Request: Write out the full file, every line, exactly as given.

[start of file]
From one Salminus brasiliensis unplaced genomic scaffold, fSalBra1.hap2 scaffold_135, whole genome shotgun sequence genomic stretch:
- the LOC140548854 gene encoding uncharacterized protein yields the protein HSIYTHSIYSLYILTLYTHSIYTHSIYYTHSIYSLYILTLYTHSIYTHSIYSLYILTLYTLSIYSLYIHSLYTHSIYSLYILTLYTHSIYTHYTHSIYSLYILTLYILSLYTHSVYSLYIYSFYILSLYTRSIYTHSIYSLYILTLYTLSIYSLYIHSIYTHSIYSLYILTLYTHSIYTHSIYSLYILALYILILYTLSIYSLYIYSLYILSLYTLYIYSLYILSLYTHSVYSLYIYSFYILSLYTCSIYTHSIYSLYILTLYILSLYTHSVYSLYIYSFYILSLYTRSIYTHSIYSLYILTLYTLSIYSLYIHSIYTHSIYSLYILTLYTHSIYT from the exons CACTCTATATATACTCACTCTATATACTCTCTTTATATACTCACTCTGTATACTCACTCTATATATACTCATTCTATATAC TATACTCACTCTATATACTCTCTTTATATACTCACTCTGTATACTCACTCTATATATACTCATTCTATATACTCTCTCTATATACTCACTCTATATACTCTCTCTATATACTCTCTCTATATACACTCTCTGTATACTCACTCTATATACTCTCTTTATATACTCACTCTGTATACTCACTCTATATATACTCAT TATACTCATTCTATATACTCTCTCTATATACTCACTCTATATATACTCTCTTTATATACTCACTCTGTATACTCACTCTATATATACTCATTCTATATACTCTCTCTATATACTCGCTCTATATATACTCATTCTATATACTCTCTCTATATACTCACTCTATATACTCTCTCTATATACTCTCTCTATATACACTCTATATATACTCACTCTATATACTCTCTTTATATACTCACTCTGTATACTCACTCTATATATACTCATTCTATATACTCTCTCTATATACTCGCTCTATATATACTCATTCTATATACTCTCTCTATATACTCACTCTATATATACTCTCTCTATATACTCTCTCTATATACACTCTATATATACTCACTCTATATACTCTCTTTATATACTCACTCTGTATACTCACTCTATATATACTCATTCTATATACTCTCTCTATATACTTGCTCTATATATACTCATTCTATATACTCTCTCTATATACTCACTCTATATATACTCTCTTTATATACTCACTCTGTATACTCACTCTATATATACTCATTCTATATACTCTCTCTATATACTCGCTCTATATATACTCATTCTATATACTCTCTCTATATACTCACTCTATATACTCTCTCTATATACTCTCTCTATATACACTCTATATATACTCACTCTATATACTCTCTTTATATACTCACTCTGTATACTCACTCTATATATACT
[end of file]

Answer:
From one Salminus brasiliensis unplaced genomic scaffold, fSalBra1.hap2 scaffold_135, whole genome shotgun sequence genomic stretch:
- the LOC140548854 gene encoding uncharacterized protein yields the protein HSIYTHSIYSLYILTLYTHSIYTHSIYYTHSIYSLYILTLYTHSIYTHSIYSLYILTLYTLSIYSLYIHSLYTHSIYSLYILTLYTHSIYTHYTHSIYSLYILTLYILSLYTHSVYSLYIYSFYILSLYTRSIYTHSIYSLYILTLYTLSIYSLYIHSIYTHSIYSLYILTLYTHSIYTHSIYSLYILALYILILYTLSIYSLYIYSLYILSLYTLYIYSLYILSLYTHSVYSLYIYSFYILSLYTCSIYTHSIYSLYILTLYILSLYTHSVYSLYIYSFYILSLYTRSIYTHSIYSLYILTLYTLSIYSLYIHSIYTHSIYSLYILTLYTHSIYT from the exons CACTCTATATATACTCACTCTATATACTCTCTTTATATACTCACTCTGTATACTCACTCTATATATACTCATTCTATATAC TATACTCACTCTATATACTCTCTTTATATACTCACTCTGTATACTCACTCTATATATACTCATTCTATATACTCTCTCTATATACTCACTCTATATACTCTCTCTATATACTCTCTCTATATACACTCTCTGTATACTCACTCTATATACTCTCTTTATATACTCACTCTGTATACTCACTCTATATATACTCAT TATACTCATTCTATATACTCTCTCTATATACTCACTCTATATATACTCTCTTTATATACTCACTCTGTATACTCACTCTATATATACTCATTCTATATACTCTCTCTATATACTCGCTCTATATATACTCATTCTATATACTCTCTCTATATACTCACTCTATATACTCTCTCTATATACTCTCTCTATATACACTCTATATATACTCACTCTATATACTCTCTTTATATACTCACTCTGTATACTCACTCTATATATACTCATTCTATATACTCTCTCTATATACTCGCTCTATATATACTCATTCTATATACTCTCTCTATATACTCACTCTATATATACTCTCTCTATATACTCTCTCTATATACACTCTATATATACTCACTCTATATACTCTCTTTATATACTCACTCTGTATACTCACTCTATATATACTCATTCTATATACTCTCTCTATATACTTGCTCTATATATACTCATTCTATATACTCTCTCTATATACTCACTCTATATATACTCTCTTTATATACTCACTCTGTATACTCACTCTATATATACTCATTCTATATACTCTCTCTATATACTCGCTCTATATATACTCATTCTATATACTCTCTCTATATACTCACTCTATATACTCTCTCTATATACTCTCTCTATATACACTCTATATATACTCACTCTATATACTCTCTTTATATACTCACTCTGTATACTCACTCTATATATACT